That emergency pill may not be good for you

Sunday August 13 2017
medicine pic

The pill will not protect you against sexually transmitted infections. If you are worried about sexually transmitted infections (STIs), please talk to your doctor or visit a clinic. PHOTO by Rachel Mabala

In the past, it was rare for women to use contraception as a birth control method. According to the Uganda Demographic health survey of 2016, 39 per cent of married women use contraceptives and 51 per cent of sexually active unmarried women also use contraceptives to prevent unwanted pregnancies.


Dr Richard Asaba, a general practitioner at Hoima Regional Referral Hospital, says a number of sexually active women use emergency pills they usually purchase from pharmacies without a doctor’s prescription. “...Since they are readily available, women use the pills every time they engage in unprotected sex,” he says.
Dr Asaba notes that though the manufactures of the emergency pills do not clearly state their long term implications, women should be mindful when taking them.

He says the practice is common in urban areas where they are easily accessible. “In urban areas, especially among students in institutions of higher learning, five out of 10 girls will attest to having used emergency pills,” he says.

According to Dr Charles Kiggundu, the President of the Uganda Gynecologists Association, such widespread use of emergency contraception is alarming because most women using them are unaware of their mechanism of action and safety.
He says many women rash for contraceptive methods without finding out exactly how they will affect them in the long run.

Cycle disruption
Dr Kiggundu says emergency contraception such as Postinor 2, Gynomin and I-pill among others can change the length of your monthly menstrual cycle, making your next period come a week earlier or a week later than usual. Some women also find that the hormones in the pills cause unexpected bleeding, although it is not a common.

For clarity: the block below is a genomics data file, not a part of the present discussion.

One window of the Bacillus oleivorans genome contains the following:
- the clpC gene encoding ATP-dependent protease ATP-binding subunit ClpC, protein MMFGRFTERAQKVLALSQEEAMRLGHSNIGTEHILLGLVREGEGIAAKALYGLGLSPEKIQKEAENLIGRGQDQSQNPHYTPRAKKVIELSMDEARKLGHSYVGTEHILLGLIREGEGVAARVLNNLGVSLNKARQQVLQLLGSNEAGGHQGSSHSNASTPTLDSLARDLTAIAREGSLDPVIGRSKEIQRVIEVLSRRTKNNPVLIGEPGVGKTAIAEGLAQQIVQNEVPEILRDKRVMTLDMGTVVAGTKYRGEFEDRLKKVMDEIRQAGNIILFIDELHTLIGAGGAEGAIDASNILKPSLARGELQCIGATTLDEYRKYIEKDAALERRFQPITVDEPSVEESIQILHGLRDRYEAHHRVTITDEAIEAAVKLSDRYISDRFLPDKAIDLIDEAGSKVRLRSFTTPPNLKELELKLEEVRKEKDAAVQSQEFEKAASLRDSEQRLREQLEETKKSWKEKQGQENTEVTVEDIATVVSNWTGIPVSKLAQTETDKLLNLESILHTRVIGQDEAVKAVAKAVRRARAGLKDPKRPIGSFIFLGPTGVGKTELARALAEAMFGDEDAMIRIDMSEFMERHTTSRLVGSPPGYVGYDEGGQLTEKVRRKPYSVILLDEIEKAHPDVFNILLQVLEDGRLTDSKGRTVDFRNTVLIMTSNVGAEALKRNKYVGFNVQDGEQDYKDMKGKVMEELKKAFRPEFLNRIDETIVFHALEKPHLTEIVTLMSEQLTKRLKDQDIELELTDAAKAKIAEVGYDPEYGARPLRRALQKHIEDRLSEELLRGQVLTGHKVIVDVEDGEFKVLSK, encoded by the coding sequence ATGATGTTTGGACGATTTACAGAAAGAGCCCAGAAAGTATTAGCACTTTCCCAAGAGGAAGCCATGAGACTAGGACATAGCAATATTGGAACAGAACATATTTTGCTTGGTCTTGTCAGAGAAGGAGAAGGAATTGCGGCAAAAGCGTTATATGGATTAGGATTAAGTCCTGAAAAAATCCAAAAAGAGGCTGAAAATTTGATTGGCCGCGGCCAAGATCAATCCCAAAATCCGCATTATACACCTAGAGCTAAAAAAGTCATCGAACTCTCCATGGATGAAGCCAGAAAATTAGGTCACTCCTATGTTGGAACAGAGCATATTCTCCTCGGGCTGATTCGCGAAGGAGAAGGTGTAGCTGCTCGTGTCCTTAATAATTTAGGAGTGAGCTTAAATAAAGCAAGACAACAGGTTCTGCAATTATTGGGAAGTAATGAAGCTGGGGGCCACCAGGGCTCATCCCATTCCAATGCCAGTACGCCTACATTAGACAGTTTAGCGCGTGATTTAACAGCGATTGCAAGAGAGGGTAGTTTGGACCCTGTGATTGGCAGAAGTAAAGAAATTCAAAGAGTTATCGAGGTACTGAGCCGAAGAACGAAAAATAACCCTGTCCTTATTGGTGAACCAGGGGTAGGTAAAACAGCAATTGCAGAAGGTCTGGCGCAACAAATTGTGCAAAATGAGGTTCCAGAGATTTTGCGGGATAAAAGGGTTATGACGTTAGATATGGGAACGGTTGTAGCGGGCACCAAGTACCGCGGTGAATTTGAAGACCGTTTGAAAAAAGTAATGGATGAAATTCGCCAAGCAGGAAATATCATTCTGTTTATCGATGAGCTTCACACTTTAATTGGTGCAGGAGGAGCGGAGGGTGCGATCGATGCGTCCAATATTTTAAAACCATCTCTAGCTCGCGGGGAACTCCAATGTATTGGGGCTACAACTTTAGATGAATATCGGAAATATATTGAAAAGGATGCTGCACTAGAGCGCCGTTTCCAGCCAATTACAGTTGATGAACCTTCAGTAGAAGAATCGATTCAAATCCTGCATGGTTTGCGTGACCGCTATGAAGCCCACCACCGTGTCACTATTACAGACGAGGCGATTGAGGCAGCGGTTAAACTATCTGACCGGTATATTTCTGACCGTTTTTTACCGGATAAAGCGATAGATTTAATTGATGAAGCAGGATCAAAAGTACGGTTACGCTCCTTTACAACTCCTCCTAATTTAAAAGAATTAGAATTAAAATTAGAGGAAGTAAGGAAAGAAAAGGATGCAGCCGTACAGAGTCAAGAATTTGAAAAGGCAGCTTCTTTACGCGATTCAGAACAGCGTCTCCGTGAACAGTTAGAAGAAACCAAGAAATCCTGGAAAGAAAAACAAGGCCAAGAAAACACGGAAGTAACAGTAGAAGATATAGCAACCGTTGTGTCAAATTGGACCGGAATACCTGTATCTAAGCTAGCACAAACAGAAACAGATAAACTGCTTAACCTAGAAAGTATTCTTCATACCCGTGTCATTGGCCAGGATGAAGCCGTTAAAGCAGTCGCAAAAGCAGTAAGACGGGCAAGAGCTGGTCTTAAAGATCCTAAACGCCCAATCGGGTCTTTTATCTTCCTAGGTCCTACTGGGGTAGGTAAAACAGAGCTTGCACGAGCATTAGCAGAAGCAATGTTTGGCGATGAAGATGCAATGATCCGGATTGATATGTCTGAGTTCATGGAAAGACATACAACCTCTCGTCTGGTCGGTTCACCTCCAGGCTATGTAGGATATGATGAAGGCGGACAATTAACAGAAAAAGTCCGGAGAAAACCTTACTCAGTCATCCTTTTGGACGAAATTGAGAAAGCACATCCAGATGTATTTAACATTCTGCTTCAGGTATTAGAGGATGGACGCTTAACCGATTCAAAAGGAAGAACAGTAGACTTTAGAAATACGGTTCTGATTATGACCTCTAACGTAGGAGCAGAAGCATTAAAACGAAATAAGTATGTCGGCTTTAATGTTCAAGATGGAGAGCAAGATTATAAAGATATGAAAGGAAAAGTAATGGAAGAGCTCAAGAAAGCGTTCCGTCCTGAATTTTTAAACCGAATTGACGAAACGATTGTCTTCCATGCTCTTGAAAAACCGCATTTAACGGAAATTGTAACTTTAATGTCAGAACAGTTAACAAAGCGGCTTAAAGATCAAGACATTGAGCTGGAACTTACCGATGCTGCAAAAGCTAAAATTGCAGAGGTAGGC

“Using the morning-after pill may delay your period by up to one week after you normally expect it. If you do not get your period within three to four weeks of taking the pill, take a pregnancy test,” he advises.

Delay in getting pregnant
Elizabeth Nakyambadde, a mother of two says she used emergency contraception on several occasions which made it difficult for her to get pregnant the time she wanted.

Advertisement


“While at university, out of fear of getting pregnant I would often buy these pills whenever I had unprotected sex. Because I hardly suffered any side effects, I thought my body was reacting well to them. However, when I married, it took me two years to finally get a baby. The doctors I consulted told me unlike normal contraceptive methods, emergency pills make it hard for one who frequently uses them to conceive when the time comes,” she narrates.
But Christine Nankya (not real name) was not lucky like Nakyambadde. She says she used the emergency pills on a number of occasions and ever since she stopped using them she has failed to conceive.


“I last used emergency pills in 2015 but since then I have been trying to get a child in vain. I have consulted health workers who have told me that my reproductive system is normal and I will conceive with time, but it is taking long and I am worried this might lead to problems in my marriage,” she says.


“Although we all make mistakes, some are potentially life-changing. For example, instead of having unprotected sex when you are not ready for pregnancy, opt for contraception that does not put your life at risk such as condoms. Alternatively, you can abstain from sex until you find the right partner to marry,” Dr Kiggundu advises.

[email protected]

Advertisement